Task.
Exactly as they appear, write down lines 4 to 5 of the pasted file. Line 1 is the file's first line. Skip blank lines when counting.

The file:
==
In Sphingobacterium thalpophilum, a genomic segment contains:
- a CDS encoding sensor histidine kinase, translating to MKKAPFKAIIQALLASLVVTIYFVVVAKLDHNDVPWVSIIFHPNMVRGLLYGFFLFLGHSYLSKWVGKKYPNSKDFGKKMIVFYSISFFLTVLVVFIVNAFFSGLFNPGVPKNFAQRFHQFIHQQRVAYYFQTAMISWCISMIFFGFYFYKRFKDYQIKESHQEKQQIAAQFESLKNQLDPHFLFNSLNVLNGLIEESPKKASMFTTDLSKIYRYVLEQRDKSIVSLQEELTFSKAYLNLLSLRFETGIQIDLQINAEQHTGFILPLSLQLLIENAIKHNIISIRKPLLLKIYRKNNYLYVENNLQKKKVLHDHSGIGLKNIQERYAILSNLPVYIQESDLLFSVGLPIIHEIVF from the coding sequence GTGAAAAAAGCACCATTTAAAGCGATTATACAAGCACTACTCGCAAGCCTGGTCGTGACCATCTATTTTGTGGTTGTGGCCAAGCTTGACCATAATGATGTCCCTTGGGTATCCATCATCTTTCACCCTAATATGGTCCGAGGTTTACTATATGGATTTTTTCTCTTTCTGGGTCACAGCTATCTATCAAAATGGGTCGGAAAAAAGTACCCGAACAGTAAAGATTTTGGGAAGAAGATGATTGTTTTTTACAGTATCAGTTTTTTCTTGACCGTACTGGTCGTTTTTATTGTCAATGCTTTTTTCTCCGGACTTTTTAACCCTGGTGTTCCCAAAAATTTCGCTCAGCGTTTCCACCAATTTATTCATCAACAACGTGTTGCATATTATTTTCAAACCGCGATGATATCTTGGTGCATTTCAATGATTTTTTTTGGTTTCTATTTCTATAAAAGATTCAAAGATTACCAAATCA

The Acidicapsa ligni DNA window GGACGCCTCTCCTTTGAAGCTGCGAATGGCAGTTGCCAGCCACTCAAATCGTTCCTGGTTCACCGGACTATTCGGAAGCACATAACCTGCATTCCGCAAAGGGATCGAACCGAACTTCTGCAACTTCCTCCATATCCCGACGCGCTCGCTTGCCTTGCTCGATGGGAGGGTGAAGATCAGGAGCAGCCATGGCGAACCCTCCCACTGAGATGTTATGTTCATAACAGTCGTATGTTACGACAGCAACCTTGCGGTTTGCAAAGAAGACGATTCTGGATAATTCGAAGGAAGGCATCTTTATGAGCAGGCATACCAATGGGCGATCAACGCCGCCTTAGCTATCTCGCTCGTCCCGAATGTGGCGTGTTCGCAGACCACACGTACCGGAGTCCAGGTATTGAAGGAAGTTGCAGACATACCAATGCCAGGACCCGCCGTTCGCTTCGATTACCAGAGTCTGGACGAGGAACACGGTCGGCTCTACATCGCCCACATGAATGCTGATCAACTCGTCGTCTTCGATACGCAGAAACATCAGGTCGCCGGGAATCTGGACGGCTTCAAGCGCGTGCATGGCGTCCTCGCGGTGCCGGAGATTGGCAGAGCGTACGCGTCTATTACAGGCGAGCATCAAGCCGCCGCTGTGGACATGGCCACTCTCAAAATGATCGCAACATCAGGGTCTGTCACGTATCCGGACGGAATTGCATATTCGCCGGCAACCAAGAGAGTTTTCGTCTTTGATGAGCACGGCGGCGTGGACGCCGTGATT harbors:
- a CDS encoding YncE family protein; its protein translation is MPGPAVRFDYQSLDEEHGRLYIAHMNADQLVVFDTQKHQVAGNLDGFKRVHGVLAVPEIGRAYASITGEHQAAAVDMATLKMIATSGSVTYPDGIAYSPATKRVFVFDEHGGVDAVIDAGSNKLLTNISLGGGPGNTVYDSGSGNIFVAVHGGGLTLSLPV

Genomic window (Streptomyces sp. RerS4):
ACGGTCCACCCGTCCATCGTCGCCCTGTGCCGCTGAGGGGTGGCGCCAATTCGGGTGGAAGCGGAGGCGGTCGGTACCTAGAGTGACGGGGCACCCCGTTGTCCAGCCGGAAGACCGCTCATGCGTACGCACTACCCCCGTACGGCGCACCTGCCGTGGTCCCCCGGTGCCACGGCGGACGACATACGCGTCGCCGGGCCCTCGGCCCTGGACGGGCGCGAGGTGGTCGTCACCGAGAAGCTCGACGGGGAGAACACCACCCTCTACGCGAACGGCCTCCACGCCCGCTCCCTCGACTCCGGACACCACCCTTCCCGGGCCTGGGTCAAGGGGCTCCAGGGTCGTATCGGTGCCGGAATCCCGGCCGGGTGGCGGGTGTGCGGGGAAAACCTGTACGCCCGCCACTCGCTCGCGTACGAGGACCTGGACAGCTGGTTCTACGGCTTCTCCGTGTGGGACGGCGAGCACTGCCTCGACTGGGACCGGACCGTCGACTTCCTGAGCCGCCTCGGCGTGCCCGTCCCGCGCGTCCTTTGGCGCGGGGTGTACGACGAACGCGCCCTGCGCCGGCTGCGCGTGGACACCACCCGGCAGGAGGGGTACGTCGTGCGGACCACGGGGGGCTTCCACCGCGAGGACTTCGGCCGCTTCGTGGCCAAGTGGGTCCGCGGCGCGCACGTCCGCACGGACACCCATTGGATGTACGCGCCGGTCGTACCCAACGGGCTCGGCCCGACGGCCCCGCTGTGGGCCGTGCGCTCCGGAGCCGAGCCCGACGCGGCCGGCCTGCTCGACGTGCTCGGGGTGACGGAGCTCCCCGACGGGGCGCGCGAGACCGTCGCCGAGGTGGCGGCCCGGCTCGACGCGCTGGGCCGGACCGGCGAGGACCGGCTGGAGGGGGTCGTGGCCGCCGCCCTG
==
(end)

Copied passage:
- a CDS encoding YncE family protein; its protein translation is MPGPAVRFDYQSLDEEHGRLYIAHMNADQLVVFDTQKHQVAGNLDGFKRVHGVLAVPEIGRAYASITGEHQAAAVDMATLKMIATSGSVTYPDGIAYSPATKRVFVFDEHGGVDAVIDAGSNKLLTNISLGGGPGNTVYDSGSGNIFVAVHGGGLTLSLPV

Genomic window (Streptomyces sp. RerS4):